Muslim Privilege, White Privilege and Those Caught In The Middle

My latest column in the Crescent Times!

Muslim Privilege, White Privilege and Those Caught In The Middle
By Eugenia Flynn

In a review of Waleed Aly’s Quarterly Essay for New Matilda, Irfan Yusuf recently wrote “Today’s migrant brown man complains of the white man’s prejudice toward him but neglects to recognise the responsibility of both white and brown migrants toward the continued dispossession of the original Australians. Muslim leaders should not expect empathy when they do not empathise toward those who have suffered much more and for much longer”.

Put much more eloquently than I could ever write, I was struck by the similarity of Irfan’s thought to mine, albeit from two different but not opposing sides of this equation – myself as an Indigenous Australian calling for Muslims to come to the table and Yusuf as a ‘brown migrant’ calling his own to action.

The significance that a ‘brown migrant’ notes the same as I do is not lost on me.  More than this, perhaps what the Ummah in Australia does not realise (and here I suspect that Yusuf actually does) is that Muslims in Australia with a migrant background have a certain level of privilege over Indigenous Australians.  Further than this though, I strongly believe that this privilege mirrors that of other non-Indigenous Australians’ – that is that in this context Muslim Privilege, despite coming from those who are “non-White”, is the same as White Privilege.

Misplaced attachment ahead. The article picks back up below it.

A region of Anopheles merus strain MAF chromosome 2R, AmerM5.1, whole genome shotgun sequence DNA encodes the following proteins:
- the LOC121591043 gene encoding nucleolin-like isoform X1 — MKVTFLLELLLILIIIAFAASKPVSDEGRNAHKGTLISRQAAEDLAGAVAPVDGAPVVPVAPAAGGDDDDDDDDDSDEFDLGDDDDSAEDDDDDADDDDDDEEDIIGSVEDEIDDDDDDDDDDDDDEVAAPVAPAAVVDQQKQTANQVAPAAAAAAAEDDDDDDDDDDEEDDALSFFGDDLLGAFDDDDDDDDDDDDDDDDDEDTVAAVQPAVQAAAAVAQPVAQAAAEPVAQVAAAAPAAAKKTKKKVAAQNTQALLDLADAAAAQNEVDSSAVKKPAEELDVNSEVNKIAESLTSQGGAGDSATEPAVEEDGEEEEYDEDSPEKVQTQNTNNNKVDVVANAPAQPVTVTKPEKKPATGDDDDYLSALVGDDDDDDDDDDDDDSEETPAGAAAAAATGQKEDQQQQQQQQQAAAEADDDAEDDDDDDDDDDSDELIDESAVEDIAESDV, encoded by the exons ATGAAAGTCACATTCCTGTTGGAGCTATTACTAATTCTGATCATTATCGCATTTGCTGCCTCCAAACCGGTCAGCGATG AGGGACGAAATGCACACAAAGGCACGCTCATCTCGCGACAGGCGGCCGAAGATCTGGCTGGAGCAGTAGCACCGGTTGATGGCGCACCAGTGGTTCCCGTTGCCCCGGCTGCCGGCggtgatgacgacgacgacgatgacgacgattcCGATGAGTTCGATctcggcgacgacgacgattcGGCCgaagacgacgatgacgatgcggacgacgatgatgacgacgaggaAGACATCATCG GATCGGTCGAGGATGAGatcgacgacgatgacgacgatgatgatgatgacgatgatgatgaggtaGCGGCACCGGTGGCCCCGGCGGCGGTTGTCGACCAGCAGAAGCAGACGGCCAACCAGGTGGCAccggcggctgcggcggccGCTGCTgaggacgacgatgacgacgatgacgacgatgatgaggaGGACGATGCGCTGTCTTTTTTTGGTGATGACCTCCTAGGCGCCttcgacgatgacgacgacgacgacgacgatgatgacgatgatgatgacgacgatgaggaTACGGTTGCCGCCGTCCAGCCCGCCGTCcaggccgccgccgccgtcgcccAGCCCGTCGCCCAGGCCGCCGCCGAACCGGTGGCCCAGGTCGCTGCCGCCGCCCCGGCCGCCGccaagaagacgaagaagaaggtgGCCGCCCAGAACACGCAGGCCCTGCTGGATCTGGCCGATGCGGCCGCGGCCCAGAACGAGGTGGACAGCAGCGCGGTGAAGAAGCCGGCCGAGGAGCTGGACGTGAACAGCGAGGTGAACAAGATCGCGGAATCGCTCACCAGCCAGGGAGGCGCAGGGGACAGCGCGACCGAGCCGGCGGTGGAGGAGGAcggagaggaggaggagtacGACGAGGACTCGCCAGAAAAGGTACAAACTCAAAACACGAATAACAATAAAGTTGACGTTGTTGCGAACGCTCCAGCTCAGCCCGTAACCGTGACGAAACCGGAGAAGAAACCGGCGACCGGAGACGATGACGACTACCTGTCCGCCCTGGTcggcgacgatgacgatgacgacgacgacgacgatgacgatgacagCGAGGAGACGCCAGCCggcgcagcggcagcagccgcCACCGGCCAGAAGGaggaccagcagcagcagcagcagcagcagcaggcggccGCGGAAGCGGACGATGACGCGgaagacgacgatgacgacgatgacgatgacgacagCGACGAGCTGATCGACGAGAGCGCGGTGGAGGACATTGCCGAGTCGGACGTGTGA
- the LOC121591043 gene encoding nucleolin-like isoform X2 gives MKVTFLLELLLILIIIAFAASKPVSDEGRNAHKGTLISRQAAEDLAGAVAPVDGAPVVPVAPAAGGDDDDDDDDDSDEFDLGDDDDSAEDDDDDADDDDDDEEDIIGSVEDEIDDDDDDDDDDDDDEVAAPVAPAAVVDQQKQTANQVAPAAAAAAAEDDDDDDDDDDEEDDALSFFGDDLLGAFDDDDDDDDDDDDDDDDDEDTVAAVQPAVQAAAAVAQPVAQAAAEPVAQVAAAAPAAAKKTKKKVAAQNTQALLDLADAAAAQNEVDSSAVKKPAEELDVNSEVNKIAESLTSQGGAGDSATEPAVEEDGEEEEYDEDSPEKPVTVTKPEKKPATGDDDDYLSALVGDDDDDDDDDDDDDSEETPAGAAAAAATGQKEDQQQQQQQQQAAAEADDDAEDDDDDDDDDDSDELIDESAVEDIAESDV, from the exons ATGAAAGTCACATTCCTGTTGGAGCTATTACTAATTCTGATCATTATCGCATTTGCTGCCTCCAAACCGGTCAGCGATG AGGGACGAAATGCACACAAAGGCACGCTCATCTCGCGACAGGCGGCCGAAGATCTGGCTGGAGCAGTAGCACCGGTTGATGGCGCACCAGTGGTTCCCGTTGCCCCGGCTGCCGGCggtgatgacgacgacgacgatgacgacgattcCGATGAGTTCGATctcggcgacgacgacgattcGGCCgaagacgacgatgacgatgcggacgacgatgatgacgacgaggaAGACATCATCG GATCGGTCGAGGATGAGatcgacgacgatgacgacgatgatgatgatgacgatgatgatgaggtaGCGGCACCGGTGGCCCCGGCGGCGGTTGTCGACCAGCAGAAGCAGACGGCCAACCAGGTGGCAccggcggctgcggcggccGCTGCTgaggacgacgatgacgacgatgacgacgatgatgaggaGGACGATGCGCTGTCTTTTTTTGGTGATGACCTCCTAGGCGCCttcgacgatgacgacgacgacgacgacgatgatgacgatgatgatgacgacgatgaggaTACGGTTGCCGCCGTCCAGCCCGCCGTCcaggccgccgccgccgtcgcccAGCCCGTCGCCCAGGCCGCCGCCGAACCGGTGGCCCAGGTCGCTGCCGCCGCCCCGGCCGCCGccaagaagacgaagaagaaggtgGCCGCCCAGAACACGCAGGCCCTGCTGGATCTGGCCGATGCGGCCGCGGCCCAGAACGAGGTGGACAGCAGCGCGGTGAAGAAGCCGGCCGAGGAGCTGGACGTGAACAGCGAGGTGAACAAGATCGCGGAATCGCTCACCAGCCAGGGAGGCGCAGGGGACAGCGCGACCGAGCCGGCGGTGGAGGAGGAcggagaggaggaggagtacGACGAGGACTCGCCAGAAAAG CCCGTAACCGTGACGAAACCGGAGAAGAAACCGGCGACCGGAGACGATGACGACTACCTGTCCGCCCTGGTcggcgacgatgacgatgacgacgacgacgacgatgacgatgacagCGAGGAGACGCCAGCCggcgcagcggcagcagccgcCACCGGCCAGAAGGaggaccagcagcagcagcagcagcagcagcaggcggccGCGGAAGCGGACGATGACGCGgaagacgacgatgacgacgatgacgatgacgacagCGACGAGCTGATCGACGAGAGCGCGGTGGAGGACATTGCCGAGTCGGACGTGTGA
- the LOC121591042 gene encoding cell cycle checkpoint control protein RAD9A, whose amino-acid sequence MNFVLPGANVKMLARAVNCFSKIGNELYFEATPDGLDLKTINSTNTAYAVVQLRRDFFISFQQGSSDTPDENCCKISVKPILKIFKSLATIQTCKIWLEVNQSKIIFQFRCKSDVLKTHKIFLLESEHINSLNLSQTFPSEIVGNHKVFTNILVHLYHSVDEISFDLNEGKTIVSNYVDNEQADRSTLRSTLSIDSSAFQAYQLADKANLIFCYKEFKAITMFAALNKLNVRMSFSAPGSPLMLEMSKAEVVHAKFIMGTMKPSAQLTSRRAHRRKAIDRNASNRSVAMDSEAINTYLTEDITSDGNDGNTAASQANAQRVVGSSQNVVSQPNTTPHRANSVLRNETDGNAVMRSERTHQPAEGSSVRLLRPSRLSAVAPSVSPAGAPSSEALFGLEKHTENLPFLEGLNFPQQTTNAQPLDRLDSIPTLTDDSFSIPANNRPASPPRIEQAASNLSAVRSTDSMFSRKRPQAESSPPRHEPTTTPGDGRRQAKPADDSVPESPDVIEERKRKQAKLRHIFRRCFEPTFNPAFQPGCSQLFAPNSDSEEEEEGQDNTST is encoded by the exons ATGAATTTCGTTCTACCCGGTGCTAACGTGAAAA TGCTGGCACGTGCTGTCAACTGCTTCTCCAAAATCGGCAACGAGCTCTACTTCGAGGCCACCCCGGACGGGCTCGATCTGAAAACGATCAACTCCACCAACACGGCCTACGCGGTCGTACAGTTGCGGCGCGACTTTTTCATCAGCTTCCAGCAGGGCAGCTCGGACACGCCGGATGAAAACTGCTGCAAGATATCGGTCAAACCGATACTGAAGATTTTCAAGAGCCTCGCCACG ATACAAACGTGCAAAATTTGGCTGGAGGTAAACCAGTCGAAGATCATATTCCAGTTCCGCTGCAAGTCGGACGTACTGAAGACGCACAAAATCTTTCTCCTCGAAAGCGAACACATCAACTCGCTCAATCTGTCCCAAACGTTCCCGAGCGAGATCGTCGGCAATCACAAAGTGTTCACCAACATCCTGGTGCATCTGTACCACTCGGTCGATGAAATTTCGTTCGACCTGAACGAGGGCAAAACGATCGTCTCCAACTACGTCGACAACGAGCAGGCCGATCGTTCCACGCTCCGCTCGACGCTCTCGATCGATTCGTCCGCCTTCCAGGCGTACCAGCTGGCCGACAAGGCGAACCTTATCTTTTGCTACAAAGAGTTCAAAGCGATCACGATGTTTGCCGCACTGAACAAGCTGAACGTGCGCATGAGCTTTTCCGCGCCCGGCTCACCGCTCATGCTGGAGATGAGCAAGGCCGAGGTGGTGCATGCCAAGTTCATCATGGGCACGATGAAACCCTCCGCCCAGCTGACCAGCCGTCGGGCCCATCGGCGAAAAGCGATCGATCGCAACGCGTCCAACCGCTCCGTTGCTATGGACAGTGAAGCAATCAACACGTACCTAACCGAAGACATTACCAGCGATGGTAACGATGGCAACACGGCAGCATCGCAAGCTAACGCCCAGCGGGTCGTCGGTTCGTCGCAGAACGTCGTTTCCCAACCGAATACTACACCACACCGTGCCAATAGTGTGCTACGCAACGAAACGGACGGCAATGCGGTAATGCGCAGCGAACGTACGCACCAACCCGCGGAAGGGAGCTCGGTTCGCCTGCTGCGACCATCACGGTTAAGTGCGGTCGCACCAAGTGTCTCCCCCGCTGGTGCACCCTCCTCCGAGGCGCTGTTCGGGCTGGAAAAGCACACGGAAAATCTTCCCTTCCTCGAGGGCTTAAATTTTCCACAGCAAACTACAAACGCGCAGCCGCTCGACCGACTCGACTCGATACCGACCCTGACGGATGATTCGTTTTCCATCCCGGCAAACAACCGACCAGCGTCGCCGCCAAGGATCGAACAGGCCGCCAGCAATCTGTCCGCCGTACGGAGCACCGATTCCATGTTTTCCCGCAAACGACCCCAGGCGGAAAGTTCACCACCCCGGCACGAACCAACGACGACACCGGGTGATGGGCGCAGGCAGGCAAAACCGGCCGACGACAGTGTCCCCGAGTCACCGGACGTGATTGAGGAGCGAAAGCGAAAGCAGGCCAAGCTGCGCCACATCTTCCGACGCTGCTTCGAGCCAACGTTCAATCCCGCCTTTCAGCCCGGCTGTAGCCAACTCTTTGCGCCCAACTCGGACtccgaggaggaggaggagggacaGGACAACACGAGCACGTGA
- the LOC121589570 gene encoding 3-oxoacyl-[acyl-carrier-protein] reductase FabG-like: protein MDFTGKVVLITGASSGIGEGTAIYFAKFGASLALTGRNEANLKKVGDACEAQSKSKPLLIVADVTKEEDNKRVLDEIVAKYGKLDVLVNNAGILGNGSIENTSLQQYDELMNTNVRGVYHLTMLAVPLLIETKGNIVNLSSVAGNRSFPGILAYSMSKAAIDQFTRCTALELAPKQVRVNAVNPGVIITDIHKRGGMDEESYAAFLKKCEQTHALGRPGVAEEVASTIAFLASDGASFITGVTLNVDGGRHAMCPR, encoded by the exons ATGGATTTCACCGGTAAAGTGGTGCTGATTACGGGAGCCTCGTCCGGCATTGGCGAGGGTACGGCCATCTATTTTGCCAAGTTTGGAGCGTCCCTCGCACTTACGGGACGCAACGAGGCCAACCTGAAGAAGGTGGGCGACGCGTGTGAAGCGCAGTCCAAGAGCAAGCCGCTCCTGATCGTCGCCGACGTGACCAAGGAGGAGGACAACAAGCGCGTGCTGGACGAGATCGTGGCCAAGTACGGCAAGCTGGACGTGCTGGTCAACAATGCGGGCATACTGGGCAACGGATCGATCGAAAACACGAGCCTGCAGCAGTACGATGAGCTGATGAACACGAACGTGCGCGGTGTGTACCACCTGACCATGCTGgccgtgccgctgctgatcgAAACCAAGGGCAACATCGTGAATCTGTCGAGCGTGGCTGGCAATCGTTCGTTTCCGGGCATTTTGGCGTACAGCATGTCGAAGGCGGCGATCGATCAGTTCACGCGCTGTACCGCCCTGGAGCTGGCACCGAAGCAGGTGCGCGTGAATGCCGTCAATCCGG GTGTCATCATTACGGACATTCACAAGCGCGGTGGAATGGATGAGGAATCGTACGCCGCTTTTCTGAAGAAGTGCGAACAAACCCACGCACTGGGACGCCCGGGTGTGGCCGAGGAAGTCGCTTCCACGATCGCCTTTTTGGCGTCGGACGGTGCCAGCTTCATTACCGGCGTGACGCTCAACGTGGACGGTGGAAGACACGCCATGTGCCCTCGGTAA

For example, a number of interactions with non-Indigenous Australian Muslims lately has led me to realise that a number in our community are unaware of their own privilege as non-Indigenous Australians.  More broadly than this, from a number of discourses on White Supremacy and its implications for the Muslim world (thank you Lamppost Productions and everyone associated with you for discussing these issues), it is obvious to me that a number of Muslims in the global Ummah are unaware of their own privilege as non-Black Muslims.

This continued refusal to acknowledge the privilege that non-Black Muslims hold (within an Australian context the privilege that non-Indigenous Australian Muslims hold) is a blight on our Ummah and as previously stated it is a privilege that is mirrored by the privilege of non-Black people everywhere (in Australia non-Indigenous Australians).  Put more simply, in Australia the privilege that Muslims hold is the same as White Privilege, despite their non-White status.

That this should not be so, because we have Islam and within it we are commanded to what is just, is a given.  However, how much is it a ‘given’ to those who cannot even recognise their own privilege?  More than this, when Muslims view themselves as non-White, non-Western, how does this effect their ability to perceive their own privilege and realise that it is the same as non-Blacks and non-Indigenous Australians?  And for those who do perceive, acknowledge and deal with their own privilege (like Irfan Yusuf) where do they fit in?

So many questions, but I will leave you all to ponder the answers…

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